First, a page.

Rome, – Every time there is an “important political event” in Hugo Chavez’s Venezuela it is accompanied by a peak in visits to the website www.mequieroir.com. That was the word to Il Velino from Esther Bermudez, the director of the portal that offers Venezuelans (and Latin-Americans in general) information to help plan a stay – or an entire life — abroad.
It happened when the government decided to nationalize oil resources and again with the referendum that confirmed Chavez in power, to cite but two examples. El Paнs reported on this phenomenon recently. And it is no accident: “Spain is the number one European destination for Latin-Americans, for evident linguistic reasons”, Bermudez explained.
And Italians on the continent? “Many are looking for a way back to Europe: it’s a phenomenon that concerns Italo-Venezuelans (as it does Italo-Argentinians, to cite one of the most significant communities) of the second and third generations.”
Fathers and grandfathers born in Italy, in general, don’t return. Sons and grandsons “count on dual nationality for the chance of a future in the European Union”.
Outside Europe, preferences go for Canada and Australia, Bermudez said. Information on the bureaucratic procedures required for emigration come from embassies and are re-elaborated by mequieroir to make them more readily understandable.

Is Italy a desirable destination for Latin-Americans?

“In general, Italy is chosen as a destination for study trips. People go to learn the language and for the culture. It’s less interesting as a place to work.”
The picture is substantially confirmed by a spokesman for the Italian embassy in Caracas. “There have been moments when we have received very many requests for passports. That doesn’t mean the Italians of Venezuela are planning to leave the country, but just that they want to have their documents in order,” the embassy source told Il Velino.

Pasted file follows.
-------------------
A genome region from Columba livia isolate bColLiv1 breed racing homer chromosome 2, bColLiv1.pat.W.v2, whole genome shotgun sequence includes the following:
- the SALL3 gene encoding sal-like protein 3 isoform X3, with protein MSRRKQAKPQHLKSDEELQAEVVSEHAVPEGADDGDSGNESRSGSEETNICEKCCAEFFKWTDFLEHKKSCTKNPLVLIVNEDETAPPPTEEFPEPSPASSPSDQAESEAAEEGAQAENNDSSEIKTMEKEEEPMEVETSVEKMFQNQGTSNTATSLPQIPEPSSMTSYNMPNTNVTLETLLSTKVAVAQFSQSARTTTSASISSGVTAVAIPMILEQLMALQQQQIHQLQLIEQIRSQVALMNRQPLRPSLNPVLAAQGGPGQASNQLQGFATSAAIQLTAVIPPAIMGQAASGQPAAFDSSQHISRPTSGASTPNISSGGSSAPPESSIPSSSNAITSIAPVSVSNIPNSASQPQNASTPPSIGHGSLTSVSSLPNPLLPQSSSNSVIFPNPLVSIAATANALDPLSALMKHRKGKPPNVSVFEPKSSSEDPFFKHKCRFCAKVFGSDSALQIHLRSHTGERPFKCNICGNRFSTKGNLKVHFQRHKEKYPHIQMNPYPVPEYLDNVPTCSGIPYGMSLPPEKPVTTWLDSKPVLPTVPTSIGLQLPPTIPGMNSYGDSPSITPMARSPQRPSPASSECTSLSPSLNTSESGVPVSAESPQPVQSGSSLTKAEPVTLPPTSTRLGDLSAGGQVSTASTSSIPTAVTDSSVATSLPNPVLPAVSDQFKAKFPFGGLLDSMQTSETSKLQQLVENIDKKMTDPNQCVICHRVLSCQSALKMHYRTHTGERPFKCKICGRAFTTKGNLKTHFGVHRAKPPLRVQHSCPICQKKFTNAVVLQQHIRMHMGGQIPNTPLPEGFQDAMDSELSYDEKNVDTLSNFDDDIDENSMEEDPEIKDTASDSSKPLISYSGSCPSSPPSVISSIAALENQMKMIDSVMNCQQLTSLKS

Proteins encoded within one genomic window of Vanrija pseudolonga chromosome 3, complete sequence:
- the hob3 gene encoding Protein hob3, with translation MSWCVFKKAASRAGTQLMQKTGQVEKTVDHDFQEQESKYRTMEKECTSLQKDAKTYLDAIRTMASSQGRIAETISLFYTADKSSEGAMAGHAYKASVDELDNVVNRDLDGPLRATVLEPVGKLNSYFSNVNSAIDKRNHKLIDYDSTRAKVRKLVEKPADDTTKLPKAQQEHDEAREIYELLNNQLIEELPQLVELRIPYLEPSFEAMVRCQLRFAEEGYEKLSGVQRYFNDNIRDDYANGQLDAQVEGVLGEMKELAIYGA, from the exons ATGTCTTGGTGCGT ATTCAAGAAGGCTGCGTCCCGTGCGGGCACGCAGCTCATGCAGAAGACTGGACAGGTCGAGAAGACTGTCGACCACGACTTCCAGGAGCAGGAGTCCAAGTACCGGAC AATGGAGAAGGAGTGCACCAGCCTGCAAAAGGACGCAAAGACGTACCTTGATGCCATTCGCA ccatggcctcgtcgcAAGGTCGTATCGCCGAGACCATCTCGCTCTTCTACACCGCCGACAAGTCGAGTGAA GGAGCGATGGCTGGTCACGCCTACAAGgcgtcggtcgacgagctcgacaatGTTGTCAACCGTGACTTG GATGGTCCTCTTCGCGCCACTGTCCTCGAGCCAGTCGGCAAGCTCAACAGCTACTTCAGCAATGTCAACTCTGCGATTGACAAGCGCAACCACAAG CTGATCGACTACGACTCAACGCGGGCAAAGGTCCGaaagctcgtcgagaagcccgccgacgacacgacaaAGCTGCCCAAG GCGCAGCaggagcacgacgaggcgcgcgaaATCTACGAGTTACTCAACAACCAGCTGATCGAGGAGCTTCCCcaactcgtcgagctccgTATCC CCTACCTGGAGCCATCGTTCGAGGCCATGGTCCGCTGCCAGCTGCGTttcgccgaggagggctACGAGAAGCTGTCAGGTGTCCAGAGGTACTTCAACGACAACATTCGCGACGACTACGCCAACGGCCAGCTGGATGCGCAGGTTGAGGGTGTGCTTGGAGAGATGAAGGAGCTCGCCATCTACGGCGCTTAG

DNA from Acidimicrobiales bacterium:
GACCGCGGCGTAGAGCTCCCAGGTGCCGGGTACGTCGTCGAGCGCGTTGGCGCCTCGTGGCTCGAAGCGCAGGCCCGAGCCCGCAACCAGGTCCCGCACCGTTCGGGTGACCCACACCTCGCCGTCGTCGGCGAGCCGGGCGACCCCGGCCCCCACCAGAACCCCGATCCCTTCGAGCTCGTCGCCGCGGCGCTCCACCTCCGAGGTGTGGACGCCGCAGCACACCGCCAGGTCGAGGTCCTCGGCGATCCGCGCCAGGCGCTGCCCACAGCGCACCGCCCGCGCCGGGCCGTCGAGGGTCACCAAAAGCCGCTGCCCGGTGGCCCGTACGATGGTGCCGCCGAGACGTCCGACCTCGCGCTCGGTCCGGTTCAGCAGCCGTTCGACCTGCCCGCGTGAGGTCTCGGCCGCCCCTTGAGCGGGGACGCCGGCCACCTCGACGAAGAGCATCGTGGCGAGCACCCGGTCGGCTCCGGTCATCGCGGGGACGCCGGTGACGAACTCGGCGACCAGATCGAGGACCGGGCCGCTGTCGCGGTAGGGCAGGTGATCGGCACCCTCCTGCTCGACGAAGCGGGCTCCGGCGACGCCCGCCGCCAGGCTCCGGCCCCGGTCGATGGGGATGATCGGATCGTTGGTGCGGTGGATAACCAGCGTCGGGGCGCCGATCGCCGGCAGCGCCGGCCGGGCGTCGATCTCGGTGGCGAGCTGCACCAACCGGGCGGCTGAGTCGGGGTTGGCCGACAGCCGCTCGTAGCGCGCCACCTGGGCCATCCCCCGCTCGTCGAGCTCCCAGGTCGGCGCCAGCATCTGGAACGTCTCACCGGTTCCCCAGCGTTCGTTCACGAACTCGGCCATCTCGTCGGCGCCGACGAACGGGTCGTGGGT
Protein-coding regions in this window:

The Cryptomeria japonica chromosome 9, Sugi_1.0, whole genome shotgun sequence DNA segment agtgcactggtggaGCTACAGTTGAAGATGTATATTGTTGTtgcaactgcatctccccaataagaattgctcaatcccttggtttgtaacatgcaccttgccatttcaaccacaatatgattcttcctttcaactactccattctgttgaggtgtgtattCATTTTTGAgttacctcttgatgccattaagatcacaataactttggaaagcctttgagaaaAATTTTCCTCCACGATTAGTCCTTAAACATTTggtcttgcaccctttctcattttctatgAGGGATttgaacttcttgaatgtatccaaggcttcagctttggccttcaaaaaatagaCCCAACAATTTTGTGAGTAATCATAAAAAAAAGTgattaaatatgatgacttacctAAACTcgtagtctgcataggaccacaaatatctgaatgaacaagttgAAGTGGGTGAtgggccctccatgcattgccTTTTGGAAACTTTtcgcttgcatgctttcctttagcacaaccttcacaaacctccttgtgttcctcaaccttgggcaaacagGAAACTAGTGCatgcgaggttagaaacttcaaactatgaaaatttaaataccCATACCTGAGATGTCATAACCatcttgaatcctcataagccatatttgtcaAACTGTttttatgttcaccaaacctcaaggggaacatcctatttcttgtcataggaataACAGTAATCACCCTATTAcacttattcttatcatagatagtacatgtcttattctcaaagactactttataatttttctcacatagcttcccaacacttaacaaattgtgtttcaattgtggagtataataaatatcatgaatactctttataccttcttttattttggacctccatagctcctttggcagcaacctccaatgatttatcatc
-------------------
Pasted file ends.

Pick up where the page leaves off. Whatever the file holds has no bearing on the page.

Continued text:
The desire to leave is not necessarily dictated by economic consideration, since alongside high inflation there has also been strong economic growth since 2003. It is rather the ideological tendency of the Chavez government that feeds the anxiety affecting the Italian community, he said.

Among the 130,000 Italians registered with the Italian authorities in Caracas and Maracaibo, and a similar number who are not registered but who could recover their citizenship, people are not necessarily looking to return to their land of origin. “Many young people are interested in Italy as a place to study,” the source said.
The Italian community is highly productive, having in large part emigrated to Venezuela in the inter-war period, and is made up of technicians, builders, and engineers who help to maintain the country’s infrastructure. “Their serenity is disturbed by structural problems, such as the security issue, and by others relating to contingent circumstances, such as the frequent ideological seizures of the Venezuelan president,” the source said.

Italo – Venezuelans and their presence in modern Venezuela

Before it was discovered that Venezuela has a huge deposits of oil, not many Italians dared to migrate to this Latin country. Everything started in the first half of the 20th century where large numbers of Italians choose Venezuela as their future country and then the migrations started. During the 40s and 50s, the president of Venezuela Marcos Perez Jimenez, aware of the situation in his country which was struggling with a lack of people, decided to popularize migrations from Europe to this country. During that time more than 300.000 Italians moved to Venezuela. But, a large number of them returned to Italy later.


In the 60s, Italians founded the largest European community in Venezuela, called Venezuelan census. In the 70s there were more than 200.000 Italians in Venezuela and during the 80s that number grew up to 400.000. This also includes second generation descendants who continued to live here. At the beginning of the 21st century, some estimates say that there is a nearly one million of Italians living in Venezuela. And they have at least one descendant from Italy. Nowadays, that number has decreased for a 50,000 people. Some of them have died and some of them returned to Italy, due to an economic crisis that is currently shaking Venezuela.
Italian ambassador in Venezuela says that 5-6% of Venezuelan population has Italian origin. The Italian population is mainly engaged in agriculture, and that is their main way of income. Forming Italian communities all over the state.

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